Born in Inverness (oh, yes, he also scored three goals in seven international appearances for Scotland), MacDougall began his playing days at the age of 18 when he joined Liverpool. Alas, with the legendary Ian St John and Roger Hunt sharing the goal-scoring responsibilities - and with Tony Hateley, recently signed from Chelsea, also ahead of him in the pecking order, he made but one first-team appearance as a substitute before pitching up at third division Bournemouth. "I made my debut at Newport and I remember the manager, Freddie Cox, telling me, 'Close your eyes and pretend it's Wembley'." As an avalanche of goals followed and the entire nation began following his exploits, after a rare Saturday blank one Sunday newspaper was moved to proclaim MacDougall Fails To Score! in a banner headline. When Margate came calling in the cup, their manager revealed that he had no special tactics to deal with the phenomenon. "Ted MacDougall? We'll treat him like any other player." Unlike any other player, MacDougall scored five in the first half ? at which point the Margate boss jokingly asked his counterpart in the Bournemouth dugout, John Bond, to substitute their tormentor. "It was a miserably wet day and the ball was zipping off the turf but, that apart, I don't remember all that much about the game," he said. "Scoring goals is part instinct, part being in the right place at the right time and once you come to understand the knack, it just becomes easier and easier.
"There's very, very little space in the 18-yard box and I was lucky in that I was very quick over three to four yards, both in action and in thought." The following day, MacDougall received an invitation from Geoff Hurst asking him to play for a Rest of the World XI against West Ham in his testimonial game at Upton Park. "We assembled at the Hilton Hotel in London's Park Lane ? me in my beat-up second-hand car ? where I looked around the lobby and thought, 'What the hell am I doing here'? There was Bournemouth's Ted MacDougall standing beside Eusebio, Simoes, Uwe Seeler, Jimmy Greaves, Dave Mackay and Jimmy Johnstone ? stars I'd only ever seen on TV. Anyway, I managed to score in front of 40,000 spectators which was something special." After scoring 126 goals in 165 games for Bournemouth, it was off to Manchester United when, having previously rejected transfer bids from Wolves, West Ham, Coventry and Terry Venables' Crystal Palace, John Bond was finally forced to sell 'Super Mac' in October 1972 for the then fabulous fee of £200,000.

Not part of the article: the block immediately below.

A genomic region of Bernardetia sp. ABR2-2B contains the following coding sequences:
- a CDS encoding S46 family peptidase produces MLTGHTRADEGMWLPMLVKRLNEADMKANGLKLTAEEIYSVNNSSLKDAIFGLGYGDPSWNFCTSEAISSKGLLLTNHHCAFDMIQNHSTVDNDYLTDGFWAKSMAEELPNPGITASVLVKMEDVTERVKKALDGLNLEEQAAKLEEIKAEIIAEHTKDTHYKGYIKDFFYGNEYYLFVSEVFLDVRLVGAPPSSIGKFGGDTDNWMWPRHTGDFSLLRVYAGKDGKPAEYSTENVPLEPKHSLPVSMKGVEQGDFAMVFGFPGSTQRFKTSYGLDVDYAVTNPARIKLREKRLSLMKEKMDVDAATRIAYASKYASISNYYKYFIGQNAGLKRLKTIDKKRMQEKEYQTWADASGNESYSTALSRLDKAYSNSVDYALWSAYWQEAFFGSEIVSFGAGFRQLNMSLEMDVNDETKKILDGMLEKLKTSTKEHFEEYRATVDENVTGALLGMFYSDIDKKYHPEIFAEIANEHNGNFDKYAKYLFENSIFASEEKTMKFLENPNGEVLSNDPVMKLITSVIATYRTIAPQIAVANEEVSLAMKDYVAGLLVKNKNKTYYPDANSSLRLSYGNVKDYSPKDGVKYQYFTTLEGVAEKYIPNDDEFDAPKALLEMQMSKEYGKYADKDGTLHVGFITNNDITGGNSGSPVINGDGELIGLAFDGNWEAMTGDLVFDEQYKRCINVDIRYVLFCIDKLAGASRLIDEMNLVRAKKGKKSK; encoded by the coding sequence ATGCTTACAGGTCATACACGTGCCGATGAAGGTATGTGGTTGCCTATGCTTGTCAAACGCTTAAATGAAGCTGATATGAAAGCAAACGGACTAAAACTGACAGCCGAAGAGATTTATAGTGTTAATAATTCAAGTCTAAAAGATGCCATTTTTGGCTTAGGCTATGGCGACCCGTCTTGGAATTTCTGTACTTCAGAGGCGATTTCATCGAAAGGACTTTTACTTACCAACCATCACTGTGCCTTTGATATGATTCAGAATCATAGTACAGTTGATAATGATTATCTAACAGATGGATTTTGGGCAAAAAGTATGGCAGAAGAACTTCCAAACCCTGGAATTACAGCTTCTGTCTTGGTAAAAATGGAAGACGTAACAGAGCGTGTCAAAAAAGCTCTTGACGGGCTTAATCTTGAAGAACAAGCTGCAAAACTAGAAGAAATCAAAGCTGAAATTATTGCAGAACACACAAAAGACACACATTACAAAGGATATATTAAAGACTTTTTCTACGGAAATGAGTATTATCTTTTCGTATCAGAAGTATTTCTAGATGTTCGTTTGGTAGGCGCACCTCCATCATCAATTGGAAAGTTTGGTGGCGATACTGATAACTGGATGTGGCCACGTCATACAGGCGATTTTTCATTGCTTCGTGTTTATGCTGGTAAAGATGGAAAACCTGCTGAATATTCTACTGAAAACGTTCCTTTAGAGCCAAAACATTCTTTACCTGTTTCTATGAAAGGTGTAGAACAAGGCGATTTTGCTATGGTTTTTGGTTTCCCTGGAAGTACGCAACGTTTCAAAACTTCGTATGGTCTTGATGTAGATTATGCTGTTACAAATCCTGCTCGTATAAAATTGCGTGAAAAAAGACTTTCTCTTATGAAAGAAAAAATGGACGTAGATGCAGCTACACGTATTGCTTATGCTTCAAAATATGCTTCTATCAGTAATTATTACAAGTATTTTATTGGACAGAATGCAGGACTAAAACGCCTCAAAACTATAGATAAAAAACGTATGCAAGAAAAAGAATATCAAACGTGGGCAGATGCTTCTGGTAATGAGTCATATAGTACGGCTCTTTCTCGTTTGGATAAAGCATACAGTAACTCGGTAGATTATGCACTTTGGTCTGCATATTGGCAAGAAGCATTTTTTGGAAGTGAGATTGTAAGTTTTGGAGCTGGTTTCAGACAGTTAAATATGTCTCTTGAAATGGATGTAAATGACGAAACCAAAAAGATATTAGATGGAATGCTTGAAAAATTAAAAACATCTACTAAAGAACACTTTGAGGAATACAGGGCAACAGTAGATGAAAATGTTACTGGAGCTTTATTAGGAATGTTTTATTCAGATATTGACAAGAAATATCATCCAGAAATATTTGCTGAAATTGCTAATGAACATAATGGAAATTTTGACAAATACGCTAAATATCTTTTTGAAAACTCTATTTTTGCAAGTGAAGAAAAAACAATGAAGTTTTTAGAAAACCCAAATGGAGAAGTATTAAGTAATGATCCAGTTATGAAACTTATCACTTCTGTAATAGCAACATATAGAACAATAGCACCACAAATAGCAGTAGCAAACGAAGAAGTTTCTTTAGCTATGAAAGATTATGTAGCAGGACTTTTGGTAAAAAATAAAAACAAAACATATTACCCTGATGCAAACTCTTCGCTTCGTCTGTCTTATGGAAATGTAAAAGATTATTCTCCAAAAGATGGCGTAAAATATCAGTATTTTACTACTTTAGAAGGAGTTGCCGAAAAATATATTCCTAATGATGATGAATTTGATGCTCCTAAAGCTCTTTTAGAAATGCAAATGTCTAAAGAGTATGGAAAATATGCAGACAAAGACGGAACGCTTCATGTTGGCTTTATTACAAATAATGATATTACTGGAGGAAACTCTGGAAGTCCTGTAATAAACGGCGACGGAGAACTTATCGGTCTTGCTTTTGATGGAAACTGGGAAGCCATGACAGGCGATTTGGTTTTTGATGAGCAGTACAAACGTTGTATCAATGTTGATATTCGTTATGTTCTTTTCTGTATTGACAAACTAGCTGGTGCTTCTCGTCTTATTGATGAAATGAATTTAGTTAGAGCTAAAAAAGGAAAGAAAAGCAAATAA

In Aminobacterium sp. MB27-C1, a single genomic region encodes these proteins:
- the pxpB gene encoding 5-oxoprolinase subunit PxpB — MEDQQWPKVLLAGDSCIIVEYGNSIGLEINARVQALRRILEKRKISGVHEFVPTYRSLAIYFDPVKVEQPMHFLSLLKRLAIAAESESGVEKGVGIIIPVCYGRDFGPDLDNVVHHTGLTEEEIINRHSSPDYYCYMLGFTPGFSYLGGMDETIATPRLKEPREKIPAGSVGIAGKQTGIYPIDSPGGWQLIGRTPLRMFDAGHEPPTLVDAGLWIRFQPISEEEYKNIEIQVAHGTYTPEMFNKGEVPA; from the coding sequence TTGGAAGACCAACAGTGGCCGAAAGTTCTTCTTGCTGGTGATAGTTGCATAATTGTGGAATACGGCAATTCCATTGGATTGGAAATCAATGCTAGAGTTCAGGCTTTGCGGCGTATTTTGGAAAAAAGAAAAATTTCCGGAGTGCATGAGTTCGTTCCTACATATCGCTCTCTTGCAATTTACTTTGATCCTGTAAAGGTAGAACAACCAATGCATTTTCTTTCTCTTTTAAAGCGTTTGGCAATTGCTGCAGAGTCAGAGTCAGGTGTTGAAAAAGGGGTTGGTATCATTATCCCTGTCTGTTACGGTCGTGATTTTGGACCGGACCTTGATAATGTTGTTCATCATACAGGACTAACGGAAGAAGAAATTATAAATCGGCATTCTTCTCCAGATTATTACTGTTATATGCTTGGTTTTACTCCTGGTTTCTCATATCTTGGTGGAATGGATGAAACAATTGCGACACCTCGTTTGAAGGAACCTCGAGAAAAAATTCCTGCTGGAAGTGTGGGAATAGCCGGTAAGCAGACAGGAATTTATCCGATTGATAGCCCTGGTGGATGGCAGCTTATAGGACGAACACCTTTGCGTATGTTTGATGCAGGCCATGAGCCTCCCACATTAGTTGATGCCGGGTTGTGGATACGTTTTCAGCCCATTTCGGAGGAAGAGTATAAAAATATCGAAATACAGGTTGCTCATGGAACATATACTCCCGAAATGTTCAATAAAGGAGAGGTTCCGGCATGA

"Old Trafford was not the happiest dressing-room back then. The manager Frank O'Farrell was a lovely man but United were an ageing side in decline lying about fourth from the bottom. "Bobby Charlton, George Best and Denis Law were still there from the glory days, as was Sir Matt Busby although he never spoke a word to me in my five months with the club. "I scored on my debut at Old Trafford which was memorable but the rest of my time at Old Trafford is best forgotten. Let's just say there was a lot of bitching and a lot of blaming everyone else." As well as being the only player to have scored nine goals in an FA Cup tie, MacDougall as one other claim to fame; when he began displaying the early symptoms of asthma at Old Trafford he was sent to a specialist. "He gave me scores of tests before discovering I was allergic to two things ? grass and running. He even game me a medical certificate to prove it," MacDougall rejoiced. email@example.com